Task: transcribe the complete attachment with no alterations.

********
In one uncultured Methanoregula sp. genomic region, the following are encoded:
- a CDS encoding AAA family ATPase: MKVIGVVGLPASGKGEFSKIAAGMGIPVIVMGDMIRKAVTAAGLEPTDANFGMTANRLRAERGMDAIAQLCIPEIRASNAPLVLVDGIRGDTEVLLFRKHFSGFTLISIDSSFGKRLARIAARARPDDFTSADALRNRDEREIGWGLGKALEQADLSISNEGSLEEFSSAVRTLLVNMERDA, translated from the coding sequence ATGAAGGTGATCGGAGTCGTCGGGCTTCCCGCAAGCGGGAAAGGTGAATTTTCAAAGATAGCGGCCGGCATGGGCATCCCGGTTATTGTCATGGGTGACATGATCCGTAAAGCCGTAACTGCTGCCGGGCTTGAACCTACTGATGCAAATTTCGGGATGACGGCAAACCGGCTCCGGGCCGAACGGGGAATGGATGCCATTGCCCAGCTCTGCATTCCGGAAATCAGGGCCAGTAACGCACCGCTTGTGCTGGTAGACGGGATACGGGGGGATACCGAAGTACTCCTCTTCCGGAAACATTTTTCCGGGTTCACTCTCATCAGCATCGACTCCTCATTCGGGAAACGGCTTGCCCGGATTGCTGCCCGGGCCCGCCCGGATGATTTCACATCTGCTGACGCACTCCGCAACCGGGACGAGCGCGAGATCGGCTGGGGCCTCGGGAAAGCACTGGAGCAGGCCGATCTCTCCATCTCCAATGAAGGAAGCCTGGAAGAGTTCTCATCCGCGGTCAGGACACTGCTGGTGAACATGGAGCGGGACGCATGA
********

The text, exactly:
In one uncultured Methanoregula sp. genomic region, the following are encoded:
- a CDS encoding AAA family ATPase: MKVIGVVGLPASGKGEFSKIAAGMGIPVIVMGDMIRKAVTAAGLEPTDANFGMTANRLRAERGMDAIAQLCIPEIRASNAPLVLVDGIRGDTEVLLFRKHFSGFTLISIDSSFGKRLARIAARARPDDFTSADALRNRDEREIGWGLGKALEQADLSISNEGSLEEFSSAVRTLLVNMERDA, translated from the coding sequence ATGAAGGTGATCGGAGTCGTCGGGCTTCCCGCAAGCGGGAAAGGTGAATTTTCAAAGATAGCGGCCGGCATGGGCATCCCGGTTATTGTCATGGGTGACATGATCCGTAAAGCCGTAACTGCTGCCGGGCTTGAACCTACTGATGCAAATTTCGGGATGACGGCAAACCGGCTCCGGGCCGAACGGGGAATGGATGCCATTGCCCAGCTCTGCATTCCGGAAATCAGGGCCAGTAACGCACCGCTTGTGCTGGTAGACGGGATACGGGGGGATACCGAAGTACTCCTCTTCCGGAAACATTTTTCCGGGTTCACTCTCATCAGCATCGACTCCTCATTCGGGAAACGGCTTGCCCGGATTGCTGCCCGGGCCCGCCCGGATGATTTCACATCTGCTGACGCACTCCGCAACCGGGACGAGCGCGAGATCGGCTGGGGCCTCGGGAAAGCACTGGAGCAGGCCGATCTCTCCATCTCCAATGAAGGAAGCCTGGAAGAGTTCTCATCCGCGGTCAGGACACTGCTGGTGAACATGGAGCGGGACGCATGA